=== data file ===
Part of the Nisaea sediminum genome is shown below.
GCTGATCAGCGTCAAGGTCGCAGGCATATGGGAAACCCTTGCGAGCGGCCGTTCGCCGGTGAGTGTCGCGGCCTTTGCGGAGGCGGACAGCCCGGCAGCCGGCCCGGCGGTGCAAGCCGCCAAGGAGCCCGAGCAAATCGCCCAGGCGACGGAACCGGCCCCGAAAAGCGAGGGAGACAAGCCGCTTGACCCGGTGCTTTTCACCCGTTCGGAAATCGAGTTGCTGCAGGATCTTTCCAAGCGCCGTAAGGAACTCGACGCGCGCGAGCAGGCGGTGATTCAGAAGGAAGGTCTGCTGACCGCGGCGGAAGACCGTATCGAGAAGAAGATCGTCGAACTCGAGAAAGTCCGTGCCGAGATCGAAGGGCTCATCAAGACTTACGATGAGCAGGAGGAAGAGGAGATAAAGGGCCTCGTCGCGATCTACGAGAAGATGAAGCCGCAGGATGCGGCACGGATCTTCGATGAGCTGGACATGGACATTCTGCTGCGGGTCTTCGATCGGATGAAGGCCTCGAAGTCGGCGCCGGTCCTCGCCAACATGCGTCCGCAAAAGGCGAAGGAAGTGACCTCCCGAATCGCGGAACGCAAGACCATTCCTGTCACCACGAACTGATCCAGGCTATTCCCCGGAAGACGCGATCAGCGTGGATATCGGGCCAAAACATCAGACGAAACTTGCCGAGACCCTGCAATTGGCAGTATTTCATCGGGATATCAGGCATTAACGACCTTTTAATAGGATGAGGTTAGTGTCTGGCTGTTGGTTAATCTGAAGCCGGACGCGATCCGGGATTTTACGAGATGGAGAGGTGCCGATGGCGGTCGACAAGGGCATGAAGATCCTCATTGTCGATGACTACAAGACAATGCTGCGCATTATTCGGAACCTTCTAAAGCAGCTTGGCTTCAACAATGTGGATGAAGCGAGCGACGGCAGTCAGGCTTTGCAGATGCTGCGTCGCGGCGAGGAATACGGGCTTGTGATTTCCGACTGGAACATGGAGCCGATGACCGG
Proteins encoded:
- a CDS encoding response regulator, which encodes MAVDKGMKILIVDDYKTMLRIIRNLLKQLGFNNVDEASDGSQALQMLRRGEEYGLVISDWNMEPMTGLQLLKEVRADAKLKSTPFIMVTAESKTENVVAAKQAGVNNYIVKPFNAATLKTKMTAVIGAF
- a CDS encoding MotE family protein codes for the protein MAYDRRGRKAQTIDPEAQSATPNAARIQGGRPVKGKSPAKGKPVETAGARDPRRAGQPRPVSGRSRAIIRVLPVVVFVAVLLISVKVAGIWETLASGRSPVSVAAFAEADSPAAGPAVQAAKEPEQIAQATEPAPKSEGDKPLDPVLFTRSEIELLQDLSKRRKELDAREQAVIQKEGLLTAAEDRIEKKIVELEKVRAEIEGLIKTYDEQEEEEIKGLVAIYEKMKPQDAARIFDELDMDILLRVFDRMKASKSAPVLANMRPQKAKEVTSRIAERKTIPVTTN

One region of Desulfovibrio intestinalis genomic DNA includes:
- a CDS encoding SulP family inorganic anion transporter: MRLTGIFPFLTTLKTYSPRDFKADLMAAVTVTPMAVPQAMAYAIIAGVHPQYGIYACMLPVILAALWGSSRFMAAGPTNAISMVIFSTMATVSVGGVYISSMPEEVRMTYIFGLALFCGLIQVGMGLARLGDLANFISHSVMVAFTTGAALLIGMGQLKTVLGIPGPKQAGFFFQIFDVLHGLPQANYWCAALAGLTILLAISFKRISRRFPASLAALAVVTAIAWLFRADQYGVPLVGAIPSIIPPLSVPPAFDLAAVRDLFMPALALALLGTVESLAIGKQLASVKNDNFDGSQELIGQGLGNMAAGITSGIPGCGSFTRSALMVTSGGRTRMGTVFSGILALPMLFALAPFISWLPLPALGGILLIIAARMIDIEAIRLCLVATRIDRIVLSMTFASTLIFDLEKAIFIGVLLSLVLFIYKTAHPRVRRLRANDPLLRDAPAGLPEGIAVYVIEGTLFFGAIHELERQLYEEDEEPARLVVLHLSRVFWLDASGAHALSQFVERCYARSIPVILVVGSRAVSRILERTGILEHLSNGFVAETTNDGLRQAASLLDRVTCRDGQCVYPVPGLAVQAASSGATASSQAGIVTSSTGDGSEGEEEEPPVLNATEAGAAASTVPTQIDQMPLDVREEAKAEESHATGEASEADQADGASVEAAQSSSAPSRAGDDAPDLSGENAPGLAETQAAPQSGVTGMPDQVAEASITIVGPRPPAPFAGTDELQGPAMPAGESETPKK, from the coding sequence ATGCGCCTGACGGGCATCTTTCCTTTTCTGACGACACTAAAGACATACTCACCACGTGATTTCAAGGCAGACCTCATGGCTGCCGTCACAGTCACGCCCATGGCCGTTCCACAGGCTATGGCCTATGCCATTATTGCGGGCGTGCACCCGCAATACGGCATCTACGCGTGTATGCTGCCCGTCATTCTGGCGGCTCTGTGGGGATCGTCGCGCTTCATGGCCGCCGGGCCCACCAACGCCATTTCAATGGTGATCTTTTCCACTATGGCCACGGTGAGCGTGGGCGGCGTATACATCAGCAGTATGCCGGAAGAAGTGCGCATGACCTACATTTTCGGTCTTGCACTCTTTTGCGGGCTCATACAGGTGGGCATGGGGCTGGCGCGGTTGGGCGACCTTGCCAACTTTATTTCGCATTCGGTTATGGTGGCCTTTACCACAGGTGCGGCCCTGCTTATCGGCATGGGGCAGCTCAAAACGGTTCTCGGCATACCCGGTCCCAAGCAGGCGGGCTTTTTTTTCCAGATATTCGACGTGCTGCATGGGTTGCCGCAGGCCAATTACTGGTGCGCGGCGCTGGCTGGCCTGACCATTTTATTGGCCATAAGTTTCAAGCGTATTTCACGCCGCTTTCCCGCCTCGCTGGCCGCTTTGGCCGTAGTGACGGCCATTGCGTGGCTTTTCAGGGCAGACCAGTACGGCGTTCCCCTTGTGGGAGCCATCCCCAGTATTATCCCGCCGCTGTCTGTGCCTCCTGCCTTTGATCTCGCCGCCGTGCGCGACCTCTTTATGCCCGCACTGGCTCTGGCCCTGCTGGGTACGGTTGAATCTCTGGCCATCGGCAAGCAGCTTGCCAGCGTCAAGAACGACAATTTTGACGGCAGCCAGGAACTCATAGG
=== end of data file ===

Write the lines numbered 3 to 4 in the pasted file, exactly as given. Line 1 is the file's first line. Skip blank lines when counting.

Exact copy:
Proteins encoded:
- a CDS encoding response regulator, which encodes MAVDKGMKILIVDDYKTMLRIIRNLLKQLGFNNVDEASDGSQALQMLRRGEEYGLVISDWNMEPMTGLQLLKEVRADAKLKSTPFIMVTAESKTENVVAAKQAGVNNYIVKPFNAATLKTKMTAVIGAF